Risks of a rent-back agreement for sellers

A rent-back agreement has pros and cons on both sides of the deal. Sellers aren’t just getting to live in your home rent-free (or cheaply). Here are some of the risks for sellers.

Risk of losing the deposit if there are damages

Sellers want to walk away from their sale with 100% of its proceeds. But, by staying in a home you no longer own, you risk spilling red wine on the carpet, or damaging walls during the move out, and losing your deposit. If you’re renting back your previous home, you’ll have to treat it carefully.

Rent could be higher than their previous mortgage payment

If you’ve lived in your home for a long time, you likely have a lower mortgage payment than current market rents or the buyer’s new mortgage. The daily rate you pay to stay during the rent-back period will likely be more than your previous mortgage payment.

Inexperienced landlord

A major downside, particularly if you plan on staying for a few months, to these agreements is that you’re dealing with an inexperienced landlord. Regular buyers who aren’t investors might not know the first thing about landlord-tenant laws. They likely won’t have a network of professionals to fix a broken dishwasher or mow the lawn, and it could become a hassle to rent from them.

Sellers might need more time

What if you need more time? With a rent-back agreement, the clock starts ticking at close. You’ll have however many days or months you need to find and close on a new home and move out. In the unpredictable world of homebuying, this could create additional stress and pressure.

Risks of a rent-back agreement for buyers

Allowing someone else to live in your home isn’t without risks.

The seller might not vacate the property on time after the agreement ends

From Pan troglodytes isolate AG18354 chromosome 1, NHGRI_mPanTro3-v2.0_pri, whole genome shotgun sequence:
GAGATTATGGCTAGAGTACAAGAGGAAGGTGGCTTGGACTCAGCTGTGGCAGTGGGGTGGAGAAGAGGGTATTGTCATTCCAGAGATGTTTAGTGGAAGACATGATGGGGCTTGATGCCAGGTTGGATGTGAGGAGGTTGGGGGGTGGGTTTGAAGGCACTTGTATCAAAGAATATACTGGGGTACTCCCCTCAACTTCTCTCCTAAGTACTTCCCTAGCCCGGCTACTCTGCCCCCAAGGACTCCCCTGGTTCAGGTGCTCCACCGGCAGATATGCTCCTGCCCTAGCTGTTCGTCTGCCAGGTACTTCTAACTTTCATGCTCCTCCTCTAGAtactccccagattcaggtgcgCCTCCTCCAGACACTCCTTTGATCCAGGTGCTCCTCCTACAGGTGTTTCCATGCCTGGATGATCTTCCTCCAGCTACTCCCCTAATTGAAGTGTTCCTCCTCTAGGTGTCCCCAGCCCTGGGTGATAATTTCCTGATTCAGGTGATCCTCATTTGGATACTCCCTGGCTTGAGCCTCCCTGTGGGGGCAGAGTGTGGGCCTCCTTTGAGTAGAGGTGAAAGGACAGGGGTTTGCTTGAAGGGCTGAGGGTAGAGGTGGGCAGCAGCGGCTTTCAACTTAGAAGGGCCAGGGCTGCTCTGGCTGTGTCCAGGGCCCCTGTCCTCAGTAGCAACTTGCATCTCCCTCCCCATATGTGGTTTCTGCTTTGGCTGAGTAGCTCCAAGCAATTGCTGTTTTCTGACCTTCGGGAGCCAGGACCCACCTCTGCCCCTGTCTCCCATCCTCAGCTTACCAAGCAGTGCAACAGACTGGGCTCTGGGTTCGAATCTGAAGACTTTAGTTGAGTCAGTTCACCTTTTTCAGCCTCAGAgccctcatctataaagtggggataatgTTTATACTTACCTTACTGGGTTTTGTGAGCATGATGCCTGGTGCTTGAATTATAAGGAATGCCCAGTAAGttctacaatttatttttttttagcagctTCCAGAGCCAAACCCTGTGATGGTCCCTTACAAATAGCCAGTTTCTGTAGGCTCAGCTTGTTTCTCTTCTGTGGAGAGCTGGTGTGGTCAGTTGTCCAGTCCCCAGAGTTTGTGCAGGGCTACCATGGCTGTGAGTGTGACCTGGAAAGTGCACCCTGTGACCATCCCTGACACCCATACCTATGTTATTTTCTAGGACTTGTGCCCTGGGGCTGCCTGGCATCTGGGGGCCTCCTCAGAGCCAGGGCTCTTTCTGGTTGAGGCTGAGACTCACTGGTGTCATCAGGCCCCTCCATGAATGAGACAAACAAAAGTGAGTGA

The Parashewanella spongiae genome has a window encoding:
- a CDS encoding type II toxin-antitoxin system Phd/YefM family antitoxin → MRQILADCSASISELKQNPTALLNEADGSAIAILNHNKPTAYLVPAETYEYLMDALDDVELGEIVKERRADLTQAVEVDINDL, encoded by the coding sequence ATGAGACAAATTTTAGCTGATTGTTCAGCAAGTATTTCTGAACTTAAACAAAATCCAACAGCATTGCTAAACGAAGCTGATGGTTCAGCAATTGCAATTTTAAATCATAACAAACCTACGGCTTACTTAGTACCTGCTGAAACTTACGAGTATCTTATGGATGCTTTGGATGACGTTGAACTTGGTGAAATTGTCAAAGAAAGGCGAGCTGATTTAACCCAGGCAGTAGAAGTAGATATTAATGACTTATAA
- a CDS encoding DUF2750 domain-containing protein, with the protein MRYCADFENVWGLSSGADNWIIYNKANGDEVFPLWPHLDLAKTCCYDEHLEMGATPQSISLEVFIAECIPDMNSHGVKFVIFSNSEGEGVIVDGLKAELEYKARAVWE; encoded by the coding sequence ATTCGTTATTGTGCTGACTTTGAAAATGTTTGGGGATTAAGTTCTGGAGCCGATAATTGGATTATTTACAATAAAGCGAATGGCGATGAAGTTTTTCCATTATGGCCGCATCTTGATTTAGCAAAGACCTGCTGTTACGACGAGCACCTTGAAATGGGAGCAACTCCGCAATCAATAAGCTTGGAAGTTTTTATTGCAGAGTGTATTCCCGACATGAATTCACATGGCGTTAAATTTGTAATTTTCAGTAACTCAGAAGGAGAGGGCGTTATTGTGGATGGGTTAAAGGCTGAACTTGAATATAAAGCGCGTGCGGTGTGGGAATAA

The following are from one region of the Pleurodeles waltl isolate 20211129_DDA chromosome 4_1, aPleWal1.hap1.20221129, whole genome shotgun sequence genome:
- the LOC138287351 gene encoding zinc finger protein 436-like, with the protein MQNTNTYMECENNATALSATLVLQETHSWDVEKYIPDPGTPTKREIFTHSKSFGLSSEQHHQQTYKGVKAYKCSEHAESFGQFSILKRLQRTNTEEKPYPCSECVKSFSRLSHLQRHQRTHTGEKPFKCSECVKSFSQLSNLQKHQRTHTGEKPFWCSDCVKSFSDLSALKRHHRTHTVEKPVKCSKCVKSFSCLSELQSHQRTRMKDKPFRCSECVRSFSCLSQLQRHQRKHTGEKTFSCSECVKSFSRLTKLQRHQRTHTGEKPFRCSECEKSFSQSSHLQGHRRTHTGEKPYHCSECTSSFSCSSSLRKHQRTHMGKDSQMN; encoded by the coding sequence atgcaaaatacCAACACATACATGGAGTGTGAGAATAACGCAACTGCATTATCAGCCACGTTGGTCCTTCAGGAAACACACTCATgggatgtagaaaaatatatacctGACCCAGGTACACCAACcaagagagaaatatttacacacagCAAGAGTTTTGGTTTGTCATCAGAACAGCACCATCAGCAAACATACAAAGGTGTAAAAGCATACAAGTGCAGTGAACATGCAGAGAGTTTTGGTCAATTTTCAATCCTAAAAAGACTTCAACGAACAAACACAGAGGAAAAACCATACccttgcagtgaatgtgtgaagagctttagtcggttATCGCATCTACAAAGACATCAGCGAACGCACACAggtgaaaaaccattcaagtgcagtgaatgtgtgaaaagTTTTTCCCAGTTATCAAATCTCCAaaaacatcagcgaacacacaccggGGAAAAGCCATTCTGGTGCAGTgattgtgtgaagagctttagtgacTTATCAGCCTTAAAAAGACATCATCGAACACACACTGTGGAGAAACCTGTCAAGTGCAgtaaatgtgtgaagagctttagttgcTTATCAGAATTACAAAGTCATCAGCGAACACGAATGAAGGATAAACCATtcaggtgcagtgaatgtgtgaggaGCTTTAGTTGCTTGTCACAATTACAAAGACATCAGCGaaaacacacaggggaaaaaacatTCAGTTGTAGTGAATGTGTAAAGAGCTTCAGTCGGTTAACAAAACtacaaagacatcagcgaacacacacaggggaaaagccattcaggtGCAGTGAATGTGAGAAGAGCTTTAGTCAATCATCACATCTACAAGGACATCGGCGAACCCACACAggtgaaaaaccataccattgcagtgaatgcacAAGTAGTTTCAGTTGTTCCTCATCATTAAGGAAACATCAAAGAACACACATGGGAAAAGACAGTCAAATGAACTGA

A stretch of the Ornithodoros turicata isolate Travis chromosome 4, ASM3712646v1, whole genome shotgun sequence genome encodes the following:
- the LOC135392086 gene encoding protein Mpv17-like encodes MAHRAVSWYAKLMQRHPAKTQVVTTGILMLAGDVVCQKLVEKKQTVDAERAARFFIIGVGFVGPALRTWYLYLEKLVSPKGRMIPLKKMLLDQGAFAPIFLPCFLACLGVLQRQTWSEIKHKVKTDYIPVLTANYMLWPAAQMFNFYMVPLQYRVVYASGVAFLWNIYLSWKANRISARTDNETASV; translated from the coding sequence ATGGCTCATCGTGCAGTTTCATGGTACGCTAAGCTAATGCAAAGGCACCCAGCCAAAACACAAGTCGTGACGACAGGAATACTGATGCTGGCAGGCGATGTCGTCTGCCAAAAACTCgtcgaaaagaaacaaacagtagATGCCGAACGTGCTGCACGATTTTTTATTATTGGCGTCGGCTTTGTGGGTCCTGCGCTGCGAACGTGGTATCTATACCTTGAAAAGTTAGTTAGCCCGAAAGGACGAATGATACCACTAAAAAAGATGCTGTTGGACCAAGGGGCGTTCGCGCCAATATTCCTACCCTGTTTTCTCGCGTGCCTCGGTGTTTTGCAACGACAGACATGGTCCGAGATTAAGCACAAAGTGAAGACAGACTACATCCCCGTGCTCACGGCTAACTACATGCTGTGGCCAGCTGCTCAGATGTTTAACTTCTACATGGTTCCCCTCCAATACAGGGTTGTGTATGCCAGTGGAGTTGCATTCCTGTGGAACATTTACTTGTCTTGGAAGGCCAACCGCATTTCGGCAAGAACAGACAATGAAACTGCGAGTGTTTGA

Do you know how to file an eviction if the seller doesn’t vacate the property on time? If the seller needs a few more days, do you have a place to stay? Think through what you’d do in a worst-case scenario before including a rent-back period in your offer letter.

You might be responsible for maintenance requests from the seller if something breaks during their rental period

If anything breaks during the rent-back period, you’ll likely have to arrange for a professional to fix it. You also might have to take care of mowing the lawn, yardwork, and snow removal. Ask your agent for some recommendations if you don’t have professionals in the area who could handle this.

The seller might leave damages that were not there during the final walkthrough.

While Christman says that, “Most people are good,” she warns that, “if they’re late and overwhelmed, they might leave the house full of stuff, or not fix something.”

If you haven’t set foot in the house since the final walkthrough at closing, you could be in for a surprise when it’s finally time to move in. One way to protect against this is to ask for another walkthrough prior to the seller vacating the property.

Should you offer a rent-back period?

Whether or not you should offer a seller a rent-back period will depend on both your situation and the seller’s circumstances. If you’ve temporarily moved in with family and can stay indefinitely, it’s less of an issue than if you’re living in an apartment and your lease is expiring. Some people also just don’t feel comfortable taking on the responsibilities of temporary landlordship.

If you’re hesitant about offering a rent-back period, Christman points out that you might have other options. You could offer the seller a longer close and apply for an extension on your mortgage rate lock. Maybe you could find a moving company that could pack for the sellers and help them move faster. She thinks that “if you have a good agent that will think outside the box and look at the whole situation and read all parties, it’s the best you can do to eliminate risk.”

Header Image Source: (Zac Gudakov / Unsplash)